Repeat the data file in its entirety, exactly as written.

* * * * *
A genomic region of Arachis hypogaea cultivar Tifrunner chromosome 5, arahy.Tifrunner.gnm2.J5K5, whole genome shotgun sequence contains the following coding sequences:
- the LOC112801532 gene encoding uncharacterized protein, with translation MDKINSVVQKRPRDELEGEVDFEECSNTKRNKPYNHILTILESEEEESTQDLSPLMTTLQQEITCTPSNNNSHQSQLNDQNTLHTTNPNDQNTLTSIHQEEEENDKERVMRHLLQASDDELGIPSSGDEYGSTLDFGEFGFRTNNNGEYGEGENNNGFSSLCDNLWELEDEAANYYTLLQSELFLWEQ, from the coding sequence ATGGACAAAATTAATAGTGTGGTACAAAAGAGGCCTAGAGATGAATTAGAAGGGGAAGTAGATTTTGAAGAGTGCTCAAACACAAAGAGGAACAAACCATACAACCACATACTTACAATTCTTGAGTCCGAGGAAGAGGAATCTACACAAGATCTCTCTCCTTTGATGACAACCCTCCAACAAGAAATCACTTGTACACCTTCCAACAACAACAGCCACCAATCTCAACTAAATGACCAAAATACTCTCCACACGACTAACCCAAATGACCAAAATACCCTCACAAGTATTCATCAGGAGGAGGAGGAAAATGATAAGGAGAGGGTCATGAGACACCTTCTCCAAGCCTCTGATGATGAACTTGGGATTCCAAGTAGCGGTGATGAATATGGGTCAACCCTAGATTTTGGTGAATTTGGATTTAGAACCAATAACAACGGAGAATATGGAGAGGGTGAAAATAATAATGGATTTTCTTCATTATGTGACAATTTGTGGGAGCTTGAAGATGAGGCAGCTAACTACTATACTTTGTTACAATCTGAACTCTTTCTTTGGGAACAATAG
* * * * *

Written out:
A genomic region of Arachis hypogaea cultivar Tifrunner chromosome 5, arahy.Tifrunner.gnm2.J5K5, whole genome shotgun sequence contains the following coding sequences:
- the LOC112801532 gene encoding uncharacterized protein, with translation MDKINSVVQKRPRDELEGEVDFEECSNTKRNKPYNHILTILESEEEESTQDLSPLMTTLQQEITCTPSNNNSHQSQLNDQNTLHTTNPNDQNTLTSIHQEEEENDKERVMRHLLQASDDELGIPSSGDEYGSTLDFGEFGFRTNNNGEYGEGENNNGFSSLCDNLWELEDEAANYYTLLQSELFLWEQ, from the coding sequence ATGGACAAAATTAATAGTGTGGTACAAAAGAGGCCTAGAGATGAATTAGAAGGGGAAGTAGATTTTGAAGAGTGCTCAAACACAAAGAGGAACAAACCATACAACCACATACTTACAATTCTTGAGTCCGAGGAAGAGGAATCTACACAAGATCTCTCTCCTTTGATGACAACCCTCCAACAAGAAATCACTTGTACACCTTCCAACAACAACAGCCACCAATCTCAACTAAATGACCAAAATACTCTCCACACGACTAACCCAAATGACCAAAATACCCTCACAAGTATTCATCAGGAGGAGGAGGAAAATGATAAGGAGAGGGTCATGAGACACCTTCTCCAAGCCTCTGATGATGAACTTGGGATTCCAAGTAGCGGTGATGAATATGGGTCAACCCTAGATTTTGGTGAATTTGGATTTAGAACCAATAACAACGGAGAATATGGAGAGGGTGAAAATAATAATGGATTTTCTTCATTATGTGACAATTTGTGGGAGCTTGAAGATGAGGCAGCTAACTACTATACTTTGTTACAATCTGAACTCTTTCTTTGGGAACAATAG